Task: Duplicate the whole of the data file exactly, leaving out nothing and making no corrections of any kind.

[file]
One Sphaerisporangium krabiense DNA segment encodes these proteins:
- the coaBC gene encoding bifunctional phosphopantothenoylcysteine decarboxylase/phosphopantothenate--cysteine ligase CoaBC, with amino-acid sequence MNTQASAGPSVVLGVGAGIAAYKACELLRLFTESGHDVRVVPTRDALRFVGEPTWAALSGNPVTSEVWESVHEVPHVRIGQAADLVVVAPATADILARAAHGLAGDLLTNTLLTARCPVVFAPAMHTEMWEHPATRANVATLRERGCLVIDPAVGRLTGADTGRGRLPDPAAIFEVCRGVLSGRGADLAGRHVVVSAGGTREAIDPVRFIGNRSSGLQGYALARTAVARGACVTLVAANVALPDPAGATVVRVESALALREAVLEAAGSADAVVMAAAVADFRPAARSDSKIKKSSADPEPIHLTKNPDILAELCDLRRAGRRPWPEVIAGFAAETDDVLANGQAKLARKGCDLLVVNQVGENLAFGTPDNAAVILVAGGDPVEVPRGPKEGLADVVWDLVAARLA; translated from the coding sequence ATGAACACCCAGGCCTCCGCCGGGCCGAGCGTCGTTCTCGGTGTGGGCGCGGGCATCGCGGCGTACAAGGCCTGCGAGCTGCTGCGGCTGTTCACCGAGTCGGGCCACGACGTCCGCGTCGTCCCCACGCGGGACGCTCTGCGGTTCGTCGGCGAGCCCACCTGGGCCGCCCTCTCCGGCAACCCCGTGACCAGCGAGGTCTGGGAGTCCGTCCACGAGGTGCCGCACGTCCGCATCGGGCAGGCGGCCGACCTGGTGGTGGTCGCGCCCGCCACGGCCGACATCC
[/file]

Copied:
One Sphaerisporangium krabiense DNA segment encodes these proteins:
- the coaBC gene encoding bifunctional phosphopantothenoylcysteine decarboxylase/phosphopantothenate--cysteine ligase CoaBC, with amino-acid sequence MNTQASAGPSVVLGVGAGIAAYKACELLRLFTESGHDVRVVPTRDALRFVGEPTWAALSGNPVTSEVWESVHEVPHVRIGQAADLVVVAPATADILARAAHGLAGDLLTNTLLTARCPVVFAPAMHTEMWEHPATRANVATLRERGCLVIDPAVGRLTGADTGRGRLPDPAAIFEVCRGVLSGRGADLAGRHVVVSAGGTREAIDPVRFIGNRSSGLQGYALARTAVARGACVTLVAANVALPDPAGATVVRVESALALREAVLEAAGSADAVVMAAAVADFRPAARSDSKIKKSSADPEPIHLTKNPDILAELCDLRRAGRRPWPEVIAGFAAETDDVLANGQAKLARKGCDLLVVNQVGENLAFGTPDNAAVILVAGGDPVEVPRGPKEGLADVVWDLVAARLA; translated from the coding sequence ATGAACACCCAGGCCTCCGCCGGGCCGAGCGTCGTTCTCGGTGTGGGCGCGGGCATCGCGGCGTACAAGGCCTGCGAGCTGCTGCGGCTGTTCACCGAGTCGGGCCACGACGTCCGCGTCGTCCCCACGCGGGACGCTCTGCGGTTCGTCGGCGAGCCCACCTGGGCCGCCCTCTCCGGCAACCCCGTGACCAGCGAGGTCTGGGAGTCCGTCCACGAGGTGCCGCACGTCCGCATCGGGCAGGCGGCCGACCTGGTGGTGGTCGCGCCCGCCACGGCCGACATCC